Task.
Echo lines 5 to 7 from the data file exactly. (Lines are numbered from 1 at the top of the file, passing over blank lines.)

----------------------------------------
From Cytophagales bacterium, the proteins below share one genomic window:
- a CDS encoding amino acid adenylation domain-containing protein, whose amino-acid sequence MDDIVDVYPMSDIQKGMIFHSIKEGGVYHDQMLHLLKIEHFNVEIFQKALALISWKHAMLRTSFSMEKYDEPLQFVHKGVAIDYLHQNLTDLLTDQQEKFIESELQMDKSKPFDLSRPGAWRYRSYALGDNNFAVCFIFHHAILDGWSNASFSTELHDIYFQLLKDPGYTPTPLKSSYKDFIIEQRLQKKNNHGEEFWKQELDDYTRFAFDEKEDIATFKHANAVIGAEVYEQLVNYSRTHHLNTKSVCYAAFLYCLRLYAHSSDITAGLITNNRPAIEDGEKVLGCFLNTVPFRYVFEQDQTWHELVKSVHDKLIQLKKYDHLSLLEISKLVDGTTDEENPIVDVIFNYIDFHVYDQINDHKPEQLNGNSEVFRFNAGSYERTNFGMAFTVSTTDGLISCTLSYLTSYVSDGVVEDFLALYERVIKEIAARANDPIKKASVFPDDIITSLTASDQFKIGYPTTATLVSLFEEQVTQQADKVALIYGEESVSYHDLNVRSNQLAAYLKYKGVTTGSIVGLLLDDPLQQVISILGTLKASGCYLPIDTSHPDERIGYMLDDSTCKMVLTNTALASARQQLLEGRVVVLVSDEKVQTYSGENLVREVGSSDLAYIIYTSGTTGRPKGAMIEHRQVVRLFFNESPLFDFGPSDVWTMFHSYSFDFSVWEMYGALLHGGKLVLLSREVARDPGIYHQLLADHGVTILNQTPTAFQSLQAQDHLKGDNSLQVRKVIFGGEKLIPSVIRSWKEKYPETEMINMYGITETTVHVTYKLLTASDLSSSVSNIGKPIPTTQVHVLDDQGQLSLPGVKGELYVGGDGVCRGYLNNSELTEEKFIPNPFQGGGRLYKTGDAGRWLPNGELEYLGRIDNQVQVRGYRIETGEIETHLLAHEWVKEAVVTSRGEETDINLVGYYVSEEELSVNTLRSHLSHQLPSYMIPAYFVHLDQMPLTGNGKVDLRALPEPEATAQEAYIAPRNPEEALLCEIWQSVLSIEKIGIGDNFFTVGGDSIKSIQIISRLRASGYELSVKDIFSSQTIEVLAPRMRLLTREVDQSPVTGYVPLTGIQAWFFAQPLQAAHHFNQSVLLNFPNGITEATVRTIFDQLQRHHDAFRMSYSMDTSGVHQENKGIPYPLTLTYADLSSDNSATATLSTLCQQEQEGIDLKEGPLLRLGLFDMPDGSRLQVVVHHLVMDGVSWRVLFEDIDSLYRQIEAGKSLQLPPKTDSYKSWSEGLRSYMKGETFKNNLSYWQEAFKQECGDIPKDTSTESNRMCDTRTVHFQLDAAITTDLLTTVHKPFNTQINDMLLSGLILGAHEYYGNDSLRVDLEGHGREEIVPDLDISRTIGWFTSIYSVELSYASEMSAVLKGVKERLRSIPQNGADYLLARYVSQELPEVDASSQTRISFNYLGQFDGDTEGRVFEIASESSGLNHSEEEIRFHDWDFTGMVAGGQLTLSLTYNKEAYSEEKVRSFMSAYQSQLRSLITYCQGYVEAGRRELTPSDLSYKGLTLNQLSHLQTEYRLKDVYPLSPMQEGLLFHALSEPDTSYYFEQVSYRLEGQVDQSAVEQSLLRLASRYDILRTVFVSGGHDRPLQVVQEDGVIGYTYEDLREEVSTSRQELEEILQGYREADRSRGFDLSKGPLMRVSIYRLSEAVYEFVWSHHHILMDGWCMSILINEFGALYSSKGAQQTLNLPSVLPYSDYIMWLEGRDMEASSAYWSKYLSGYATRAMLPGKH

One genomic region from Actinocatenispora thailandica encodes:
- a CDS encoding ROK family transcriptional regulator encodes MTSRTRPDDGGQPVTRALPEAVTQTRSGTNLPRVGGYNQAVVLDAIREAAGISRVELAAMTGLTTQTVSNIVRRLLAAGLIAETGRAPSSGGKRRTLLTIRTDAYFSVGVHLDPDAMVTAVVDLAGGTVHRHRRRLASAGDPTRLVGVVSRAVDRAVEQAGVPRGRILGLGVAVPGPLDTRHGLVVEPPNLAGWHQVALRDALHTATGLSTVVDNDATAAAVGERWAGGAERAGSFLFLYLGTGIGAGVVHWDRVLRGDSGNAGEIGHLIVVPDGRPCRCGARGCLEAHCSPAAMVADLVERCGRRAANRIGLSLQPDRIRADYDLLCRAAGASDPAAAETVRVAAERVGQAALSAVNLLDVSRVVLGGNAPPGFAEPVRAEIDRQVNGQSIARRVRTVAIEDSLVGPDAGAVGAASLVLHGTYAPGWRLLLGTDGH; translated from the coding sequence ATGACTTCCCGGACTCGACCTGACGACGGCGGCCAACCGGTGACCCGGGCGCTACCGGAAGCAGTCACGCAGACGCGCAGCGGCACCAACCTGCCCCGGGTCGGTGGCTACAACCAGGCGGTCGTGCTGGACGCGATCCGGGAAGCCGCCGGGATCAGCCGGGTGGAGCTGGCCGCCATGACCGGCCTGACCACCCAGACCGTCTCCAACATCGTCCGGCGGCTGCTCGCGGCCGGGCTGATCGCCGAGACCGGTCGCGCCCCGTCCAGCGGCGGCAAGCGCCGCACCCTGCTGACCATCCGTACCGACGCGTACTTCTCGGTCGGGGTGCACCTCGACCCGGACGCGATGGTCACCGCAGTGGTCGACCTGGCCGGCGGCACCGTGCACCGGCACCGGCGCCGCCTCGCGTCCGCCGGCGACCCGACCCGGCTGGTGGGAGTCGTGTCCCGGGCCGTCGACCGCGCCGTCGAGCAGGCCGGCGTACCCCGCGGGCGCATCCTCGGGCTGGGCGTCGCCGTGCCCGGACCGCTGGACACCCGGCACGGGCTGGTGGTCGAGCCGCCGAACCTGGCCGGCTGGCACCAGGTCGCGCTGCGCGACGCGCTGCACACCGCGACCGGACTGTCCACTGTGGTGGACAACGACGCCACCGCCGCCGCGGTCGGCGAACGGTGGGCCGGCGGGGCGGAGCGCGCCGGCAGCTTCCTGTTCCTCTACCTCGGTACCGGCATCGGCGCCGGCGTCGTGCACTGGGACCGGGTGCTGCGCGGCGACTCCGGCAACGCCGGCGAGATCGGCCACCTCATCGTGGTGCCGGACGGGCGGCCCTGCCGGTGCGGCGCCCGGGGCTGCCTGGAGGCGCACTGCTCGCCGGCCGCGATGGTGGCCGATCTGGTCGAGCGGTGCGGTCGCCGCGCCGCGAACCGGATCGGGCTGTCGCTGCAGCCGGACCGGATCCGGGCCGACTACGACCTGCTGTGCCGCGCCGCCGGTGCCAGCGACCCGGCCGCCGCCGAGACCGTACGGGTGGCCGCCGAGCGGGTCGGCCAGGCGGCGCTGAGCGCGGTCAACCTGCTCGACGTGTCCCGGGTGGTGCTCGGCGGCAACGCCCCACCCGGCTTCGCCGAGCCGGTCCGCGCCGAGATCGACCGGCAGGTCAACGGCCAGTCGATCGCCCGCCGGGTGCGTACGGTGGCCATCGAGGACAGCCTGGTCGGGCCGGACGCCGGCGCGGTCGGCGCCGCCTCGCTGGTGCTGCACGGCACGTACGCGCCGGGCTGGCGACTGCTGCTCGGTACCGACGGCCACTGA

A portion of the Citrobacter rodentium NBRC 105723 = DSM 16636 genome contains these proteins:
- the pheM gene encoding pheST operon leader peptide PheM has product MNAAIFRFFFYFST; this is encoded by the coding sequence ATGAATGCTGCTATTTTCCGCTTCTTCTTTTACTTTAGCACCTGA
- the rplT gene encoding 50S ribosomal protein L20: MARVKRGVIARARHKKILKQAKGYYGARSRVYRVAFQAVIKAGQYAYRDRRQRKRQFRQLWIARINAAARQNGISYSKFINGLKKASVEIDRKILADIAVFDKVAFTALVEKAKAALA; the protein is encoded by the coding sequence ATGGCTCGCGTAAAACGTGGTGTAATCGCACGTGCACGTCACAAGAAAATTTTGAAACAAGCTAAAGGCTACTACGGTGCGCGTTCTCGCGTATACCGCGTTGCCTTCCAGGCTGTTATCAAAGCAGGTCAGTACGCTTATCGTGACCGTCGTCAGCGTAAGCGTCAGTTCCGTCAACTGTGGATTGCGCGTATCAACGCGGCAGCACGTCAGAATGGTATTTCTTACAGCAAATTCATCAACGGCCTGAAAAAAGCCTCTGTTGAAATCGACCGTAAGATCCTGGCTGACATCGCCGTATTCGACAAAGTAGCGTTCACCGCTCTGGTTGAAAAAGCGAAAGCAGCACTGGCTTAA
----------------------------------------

A portion of the Citrobacter rodentium NBRC 105723 = DSM 16636 genome contains these proteins:
- the pheM gene encoding pheST operon leader peptide PheM has product MNAAIFRFFFYFST; this is encoded by the coding sequence ATGAATGCTGCTATTTTCCGCTTCTTCTTTTACTTTAGCACCTGA
- the rplT gene encoding 50S ribosomal protein L20: MARVKRGVIARARHKKILKQAKGYYGARSRVYRVAFQAVIKAGQYAYRDRRQRKRQFRQLWIARINAAARQNGISYSKFINGLKKASVEIDRKILADIAVFDKVAFTALVEKAKAALA; the protein is encoded by the coding sequence ATGGCTCGCGTAAAACGTGGTGTAATCGCACGTGCACGTCACAAGAAAATTTTGAAACAAGCTAAAGGCTACTACGGTGCGCGTTCTCGCGTATACCGCGTTGCCTTCCAGGCTGTTATCAAAGCAGGTCAGTACGCTTATCGTGACCGTCGTCAGCGTAAGCGTCAGTTCCGTCAACTGTGGATTGCGCGTATCAACGCGGCAGCACGTCAGAATGGTATTTCTTACAGCAAATTCATCAACGGCCTGAAAAAAGCCTCTGTTGAAATCGACCGTAAGATCCTGGCTGACATCGCCGTATTCGACAAAGTAGCGTTCACCGCTCTGGTTGAAAAAGCGAAAGCAGCACTGGCTTAA